It’s not delivery…

And it’s not Digiorno, either. Here in Paris, it’s Deliveroo.

While we’re at it, it’s not called take out. It’s Take East Easy.

The French surely do love a good double entendre.

What the heck am I talkin’ about here? Well, let’s just say one of the things New York has over Paris is its ability to deliver cheap food for little to no extra cost pretty much 24/7.

In the good old days, you called up your local Chinese joint (key word: local), placed an order for a General Tso’s chicken with white rice and a half a pint of egg drop soup, gave them your address and got a swift: “20 minutes” in reply. Next thing you know, they’re knocking on your door with a bag of hot food in plastic containers that you’d add to your collection of tupperware to bring to Thanksgiving dinner for leftovers.

Then Seamless came along, which made the need to have visited the ATM prior to ordering-in unnecessary. It also enabled you to avoid the embarrassment of outing yourself as the single girl who orders chicken with broccoli in brown sauce every night of the week like Miranda on Sex and the City.

So you could imagine my delight when I learned about the multitude of delivery services that have popped up here in Paris—and then my immediate dismay when I quickly determined how inferior they are for this single girl who doesn’t want to spend more than $12 on a lukewarm plate of Pad Thai. (Yes, I am well aware of how many points are in Pad Thai and that this blog post immediately follows the one about my attempting to rejoin Weight Watchers.)

For starters, though, I will applaud their efforts. It appears ordering something for delivery (livraison) or taking something to-go (emporter) is a newly acceptable concept here in Paris. While I admire the “take your time” / “waste not, want not” attitude of sitting down to enjoy a meal and finishing what you order without the need to pack up your leftovers, sometimes convenience trumps peace of mind and peace on earth.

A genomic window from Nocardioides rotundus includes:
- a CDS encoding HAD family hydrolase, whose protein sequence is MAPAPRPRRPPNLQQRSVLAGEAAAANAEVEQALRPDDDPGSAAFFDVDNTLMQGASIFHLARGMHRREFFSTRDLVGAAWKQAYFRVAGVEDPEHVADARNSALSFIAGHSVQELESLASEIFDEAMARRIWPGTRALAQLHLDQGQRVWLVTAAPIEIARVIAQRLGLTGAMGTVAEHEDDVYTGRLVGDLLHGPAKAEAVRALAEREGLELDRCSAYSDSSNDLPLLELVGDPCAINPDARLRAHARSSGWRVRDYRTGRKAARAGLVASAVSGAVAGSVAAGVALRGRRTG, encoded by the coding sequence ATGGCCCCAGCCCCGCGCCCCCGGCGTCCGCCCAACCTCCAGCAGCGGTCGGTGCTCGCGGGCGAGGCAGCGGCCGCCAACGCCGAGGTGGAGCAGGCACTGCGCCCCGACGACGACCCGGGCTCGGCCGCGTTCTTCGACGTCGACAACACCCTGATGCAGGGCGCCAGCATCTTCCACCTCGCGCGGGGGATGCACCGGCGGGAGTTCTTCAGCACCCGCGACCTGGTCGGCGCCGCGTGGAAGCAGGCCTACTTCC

So, why aren’t these services doing the trick for this former (and clearly spoiled) New Yorker? First, many of them charge a few euros for the delivery itself, AND require a minimum of €15 ($16). That alone is double what I wanted to spend in the first place!

On my first try with Take Eat Easy a few weeks ago, I decided to choose a Vietnamese place that’s been on my “list.” It’s located in the 10th arrondissement, which is about a half-hour away. I chose a noodle dish for €13, but needed to meet a minimum so I added the cheapest thing I could find on the menu: a beer for €3.50. With the delivery charge of €2.50, this brought the total to a whopping €19 ($20)! Thankfully, I had a first-time-users promo code that shaved €10 off the total bringing it to what it should be in the first place: €9. Order placed. ETA? One hour.

Now, I get that maybe the delivery charge can be seen as what New Yorkers might give as a tip. But the minimum? That’s just cruel to us solo diners. While it may be because these services will deliver to ANY WHERE IN PARIS, that in itself is just silly. Sure, it’s great (convenient, even!) to know that if I WANTED said bowl of noodles from La Petit Cambodge in the 10th, or a pastrami sandwich from Frenchie to Go in the 2nd, a good 40 minutes away, I could have it. But by the time it gets here, surely the lettuce will be drenched in garlic sauce or the bread will be soggy from meat juice and the poor fella pedaling his way up to Montmatre will be in need of a respirator.

In my opinion, the only kind of food worthy of delivery is food that’s a) nearby b) difficult to make yourself and c) cheap.

Bing, bang, boom.

Alas, the next time I considered delivery was this past Sunday night. Nearly everything is closed on Sundays so if you don’t stock up your fridge, you’re screwed. Furthermore, your options for dining out are way limited. Because of this, the way I see it, Sunday should be a delivery money-maker. With so much closed and the looming new week ahead causing extra incentive to stay in and hunker down, restaurants can make bank if they offered delivery-only! But when I went to see what my options were in my arrondissement on FOUR different delivery services (two of which I also had discount codes for), I wasn’t left with much of a choice. It was literally dumplings or nothing.

So, you know what I did? I went out. Well, first I looked in the fridge to see if I could cobble something together. Then I decided that I really wanted some Sunday soul food, aka some sort of Asian cuisine. So I walked all of four blocks and 6 minutes to a local Thai restaurant where I sat down and ordered myself some chicken with Thai basil and a bowl of white rice. It cost me €13—no beer necessary to meet a minimum!—and I had exact change to pay in cash. If only I could’ve taken as long to eat it as those services would’ve to bring it to me.

One thought on “It’s not delivery…

  1. Pingback: Post Attacks: The Fear of the Unknown in Paris | News Girl About Towns

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